Wisconsin Republicans passed a pair of campus “free speech” bills through the Assembly this week, one of which gives students unfettered editorial control of campus newspapers, and another that sets new free speech standards and heaps fines and punishments on campuses if they violate them.
As Baylor Spears reports, floor debate on both measures revolved around a controversial survey that found conservative students are hesitant to express their opinions on campus. The survey showed that “conservative thought was actively being stifled,” Rep. Tom Michalski (R-Elm Grove) declared. Rep. Dave Murphy (R-Greenville) cited testimony by Tripp Grebe, who told legislators that the editors of the Badger Herald at the UW-Madison had fired him and refused to publish a column he wrote criticizing calls to “defund the police.”
“This is the kind of thing that can go on on campuses,” Murphy said, “and we’re trying to protect students with diverse opinions.” But the bill Murphy and Michalski wrote, which passed unanimously, wouldn’t have made a bit of difference in Grebe’s case, since it merely gives student editors, not university officials, editorial control over campus newspapers.
“Grebe’s situation would not have changed had this bill been in place because it was the student-run newspaper that decided not to post and publish the article,” Rep. Jodi Emerson (D-Eau Claire) gently pointed out.
The problem for Republicans is not that university administration or Big Government are stifling conservative views. The problem is that those views are generally not popular with the public — especially with young people. No amount of legislating against “wokeness” is going to fix that.
Tuesday’s election results across the country underscored the degree to which the GOP is out of step with the general public. Voters in Ohio overcame aggressive Republican efforts to undermine the ballot initiative process and the use of misleading language to approve an amendment that enshrines abortion rights in the state constitution. Democrats won across the country on Tuesday in key races, defeating election deniers and overcoming voter suppression efforts and reaffirming the majority view that Americans don’t approve of attacks on democracy or rolling back women’s reproductive rights.
In the latest Marquette poll, released Wednesday, 57% of Wisconsin voters who were polled said they opposed the recent U.S. Supreme Court decision overturning Roe v. Wade and 80% said abortion is either somewhat important or one of the most important issues to them. In a head-to-head rematch, Wisconsinites also said they prefer President Joe Biden to Donald Trump.
Instead of listening to the majority, Republicans are putting their hands over their ears, talking loudly, and, at the state level, passing bills designed to muffle their opponents and make it harder to vote. It doesn’t take a futurist to see the limitations of this approach.
Wisconsin Republicans are not wrong that we badly need more civil debate. But their so-called free speech bills totally miss the mark.
AB 553 would require institutions to pay up to $100,000 in damages to anyone who sues the UW System’s Board of Regents or a technical college district board for a free speech violation. Institutions found to have violated any of the provisions in the bill would be required to pay damages, court costs and attorneys’ fees. They could also be penalized with a two-year tuition freeze if there is more than one violation in a five-year period.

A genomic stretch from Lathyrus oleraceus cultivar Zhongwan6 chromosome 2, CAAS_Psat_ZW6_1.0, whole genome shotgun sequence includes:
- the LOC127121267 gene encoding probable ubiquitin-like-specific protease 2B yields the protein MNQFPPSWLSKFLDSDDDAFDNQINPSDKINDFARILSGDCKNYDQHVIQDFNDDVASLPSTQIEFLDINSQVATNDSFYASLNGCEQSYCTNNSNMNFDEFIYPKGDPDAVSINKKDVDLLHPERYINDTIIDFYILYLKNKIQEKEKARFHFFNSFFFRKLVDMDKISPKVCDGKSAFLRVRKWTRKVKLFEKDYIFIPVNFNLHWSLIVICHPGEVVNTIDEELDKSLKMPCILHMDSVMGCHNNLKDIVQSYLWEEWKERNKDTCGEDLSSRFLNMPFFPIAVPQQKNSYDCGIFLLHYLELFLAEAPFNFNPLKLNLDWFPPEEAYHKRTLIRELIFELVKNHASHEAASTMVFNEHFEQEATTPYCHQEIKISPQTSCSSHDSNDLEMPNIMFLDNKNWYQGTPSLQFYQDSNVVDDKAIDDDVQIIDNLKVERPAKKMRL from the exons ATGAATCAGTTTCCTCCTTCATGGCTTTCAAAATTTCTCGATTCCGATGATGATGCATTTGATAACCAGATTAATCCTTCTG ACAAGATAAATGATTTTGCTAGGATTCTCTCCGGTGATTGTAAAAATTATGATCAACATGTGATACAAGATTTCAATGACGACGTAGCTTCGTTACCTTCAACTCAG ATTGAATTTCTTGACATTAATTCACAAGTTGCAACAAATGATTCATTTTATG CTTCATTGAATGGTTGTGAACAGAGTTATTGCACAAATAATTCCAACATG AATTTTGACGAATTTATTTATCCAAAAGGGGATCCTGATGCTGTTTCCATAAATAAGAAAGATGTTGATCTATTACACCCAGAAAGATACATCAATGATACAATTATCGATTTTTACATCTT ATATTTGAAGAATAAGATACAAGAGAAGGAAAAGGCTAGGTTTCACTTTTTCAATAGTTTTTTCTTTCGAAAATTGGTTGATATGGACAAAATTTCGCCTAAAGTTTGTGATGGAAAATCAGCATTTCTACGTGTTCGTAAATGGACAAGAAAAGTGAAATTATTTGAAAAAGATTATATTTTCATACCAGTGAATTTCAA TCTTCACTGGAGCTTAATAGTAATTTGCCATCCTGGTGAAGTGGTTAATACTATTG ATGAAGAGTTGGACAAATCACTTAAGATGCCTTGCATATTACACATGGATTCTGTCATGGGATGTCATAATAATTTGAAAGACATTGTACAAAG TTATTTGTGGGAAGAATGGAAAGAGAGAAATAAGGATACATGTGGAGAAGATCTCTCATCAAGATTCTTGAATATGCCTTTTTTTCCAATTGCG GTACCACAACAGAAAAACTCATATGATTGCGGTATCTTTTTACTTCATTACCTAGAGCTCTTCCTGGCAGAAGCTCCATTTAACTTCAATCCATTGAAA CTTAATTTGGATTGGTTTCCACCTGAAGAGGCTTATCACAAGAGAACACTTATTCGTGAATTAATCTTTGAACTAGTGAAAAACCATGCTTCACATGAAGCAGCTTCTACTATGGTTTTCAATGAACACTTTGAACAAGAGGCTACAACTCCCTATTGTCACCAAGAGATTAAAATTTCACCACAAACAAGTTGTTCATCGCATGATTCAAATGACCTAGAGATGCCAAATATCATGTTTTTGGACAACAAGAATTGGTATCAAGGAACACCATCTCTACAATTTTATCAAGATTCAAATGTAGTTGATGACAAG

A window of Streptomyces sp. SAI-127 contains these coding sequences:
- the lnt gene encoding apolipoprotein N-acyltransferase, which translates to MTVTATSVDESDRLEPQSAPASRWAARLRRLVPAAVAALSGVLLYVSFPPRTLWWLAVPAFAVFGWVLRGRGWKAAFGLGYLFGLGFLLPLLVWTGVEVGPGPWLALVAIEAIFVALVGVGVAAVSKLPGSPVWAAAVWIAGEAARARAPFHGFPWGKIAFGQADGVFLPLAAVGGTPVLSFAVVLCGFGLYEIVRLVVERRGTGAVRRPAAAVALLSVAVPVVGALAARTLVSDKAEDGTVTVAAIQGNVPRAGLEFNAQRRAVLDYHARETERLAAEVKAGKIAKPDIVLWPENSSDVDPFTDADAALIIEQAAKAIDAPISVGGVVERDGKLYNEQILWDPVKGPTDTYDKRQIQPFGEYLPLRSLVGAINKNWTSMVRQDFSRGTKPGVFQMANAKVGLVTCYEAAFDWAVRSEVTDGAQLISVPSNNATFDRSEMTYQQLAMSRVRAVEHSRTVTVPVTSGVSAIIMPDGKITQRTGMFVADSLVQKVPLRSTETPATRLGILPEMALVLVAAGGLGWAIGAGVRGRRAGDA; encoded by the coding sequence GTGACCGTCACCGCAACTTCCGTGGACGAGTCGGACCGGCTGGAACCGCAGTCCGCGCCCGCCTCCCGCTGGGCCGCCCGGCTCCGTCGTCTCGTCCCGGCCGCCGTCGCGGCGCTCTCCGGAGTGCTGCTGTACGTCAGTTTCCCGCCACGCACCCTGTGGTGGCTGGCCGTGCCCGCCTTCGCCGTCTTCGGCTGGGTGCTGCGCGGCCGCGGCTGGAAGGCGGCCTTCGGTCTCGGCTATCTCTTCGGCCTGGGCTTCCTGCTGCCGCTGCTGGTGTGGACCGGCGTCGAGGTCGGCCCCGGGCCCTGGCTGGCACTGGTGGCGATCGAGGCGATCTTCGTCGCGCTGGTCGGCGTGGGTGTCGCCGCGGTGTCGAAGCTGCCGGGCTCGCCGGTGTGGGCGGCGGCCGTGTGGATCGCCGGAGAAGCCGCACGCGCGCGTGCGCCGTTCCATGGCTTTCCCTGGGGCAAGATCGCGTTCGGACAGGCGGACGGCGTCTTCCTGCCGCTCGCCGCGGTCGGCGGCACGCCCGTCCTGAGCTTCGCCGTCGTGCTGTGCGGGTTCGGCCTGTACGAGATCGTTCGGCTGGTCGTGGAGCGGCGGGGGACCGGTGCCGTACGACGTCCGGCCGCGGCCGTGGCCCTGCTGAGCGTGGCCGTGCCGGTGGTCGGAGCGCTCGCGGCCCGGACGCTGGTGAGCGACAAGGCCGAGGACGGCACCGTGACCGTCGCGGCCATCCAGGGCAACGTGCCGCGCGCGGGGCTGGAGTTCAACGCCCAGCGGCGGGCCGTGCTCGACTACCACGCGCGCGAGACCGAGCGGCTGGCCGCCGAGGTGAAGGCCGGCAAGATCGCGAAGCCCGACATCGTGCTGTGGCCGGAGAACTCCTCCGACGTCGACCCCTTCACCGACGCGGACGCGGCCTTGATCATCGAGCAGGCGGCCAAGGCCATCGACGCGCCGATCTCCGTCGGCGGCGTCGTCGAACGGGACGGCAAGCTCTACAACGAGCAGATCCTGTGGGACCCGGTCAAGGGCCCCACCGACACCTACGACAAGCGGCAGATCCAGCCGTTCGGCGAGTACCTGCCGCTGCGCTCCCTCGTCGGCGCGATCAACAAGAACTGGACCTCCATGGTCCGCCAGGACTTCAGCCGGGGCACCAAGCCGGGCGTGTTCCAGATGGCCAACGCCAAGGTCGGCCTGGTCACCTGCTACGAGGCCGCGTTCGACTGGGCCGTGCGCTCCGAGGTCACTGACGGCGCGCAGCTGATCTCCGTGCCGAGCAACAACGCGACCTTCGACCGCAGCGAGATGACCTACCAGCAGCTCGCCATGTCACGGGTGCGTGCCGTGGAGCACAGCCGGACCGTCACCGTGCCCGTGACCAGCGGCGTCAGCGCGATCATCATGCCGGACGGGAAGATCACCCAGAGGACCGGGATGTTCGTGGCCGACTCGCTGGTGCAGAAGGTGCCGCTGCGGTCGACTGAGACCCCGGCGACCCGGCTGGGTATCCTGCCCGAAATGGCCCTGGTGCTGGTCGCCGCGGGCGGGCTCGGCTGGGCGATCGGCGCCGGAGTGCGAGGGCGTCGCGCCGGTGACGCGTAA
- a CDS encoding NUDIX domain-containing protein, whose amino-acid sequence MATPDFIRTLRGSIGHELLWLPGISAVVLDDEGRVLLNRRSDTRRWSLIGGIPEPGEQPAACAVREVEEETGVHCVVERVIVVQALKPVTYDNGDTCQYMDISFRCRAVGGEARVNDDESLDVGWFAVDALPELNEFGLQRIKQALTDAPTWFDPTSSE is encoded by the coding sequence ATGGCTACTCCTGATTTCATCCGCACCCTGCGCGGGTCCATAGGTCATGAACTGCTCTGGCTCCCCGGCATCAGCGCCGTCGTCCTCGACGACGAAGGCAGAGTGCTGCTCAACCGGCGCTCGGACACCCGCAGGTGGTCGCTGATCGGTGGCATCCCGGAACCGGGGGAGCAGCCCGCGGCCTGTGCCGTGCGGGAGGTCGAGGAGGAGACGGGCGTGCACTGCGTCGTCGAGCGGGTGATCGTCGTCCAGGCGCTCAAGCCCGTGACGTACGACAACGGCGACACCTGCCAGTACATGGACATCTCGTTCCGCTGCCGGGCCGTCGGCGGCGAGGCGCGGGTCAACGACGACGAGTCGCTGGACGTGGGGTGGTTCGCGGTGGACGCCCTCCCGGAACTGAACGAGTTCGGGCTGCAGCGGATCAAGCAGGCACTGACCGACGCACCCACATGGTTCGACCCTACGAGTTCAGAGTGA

This punitive approach is hardly designed to nurture the free exchange of ideas.
Coincidentally, on the same day the free speech bills passed the Wisconsin Assembly, UW-Madison hosted David McRaney, author of “How Minds Change: The Surprising Science of Belief, Opinion and Persuasion”
In an on-stage interview with UW Chancellor Jennifer Mnookin, McRaney, whose book was chosen as the community-wide Go Big Read book this year, answered questions about how to bridge political division and improve dialogue. Mnookin asked him specifically what to do about the increasingly siloed campus environment, where debate can seem treacherous as students’ identity and sense of belonging is bound up in adhering to certain social-media-enforced norms.
The most important thing an institution of learning can do, McRaney said, is to foster an atmosphere of “intellectual humility,” where it’s OK to admit you might be wrong.
“One of the safest safe spaces we can create, especially on the campus,” McRaney said, “is letting people be wrong.”
That’s a long way from the proposed lawsuits, fines and punishments Wiconsin Republicans want to mete out in the name of free speech. Not to mention book bans, rules against teaching so-called critical race theory and withholding pay raises from UW employees until the entire university system eliminates diversity programs.
If we want to nurture civic dialogue and the free exchange of ideas, we need to let people we don’t agree with talk. We have to face uncomfortable facts and allow for the possibility that someone we don’t agree with might have a point.
GET THE MORNING HEADLINES DELIVERED TO YOUR INBOX
Our stories may be republished online or in print under Creative Commons license CC BY-NC-ND 4.0. We ask that you edit only for style or to shorten, provide proper attribution and link to our web site. Please see our republishing guidelines for use of photos and graphics.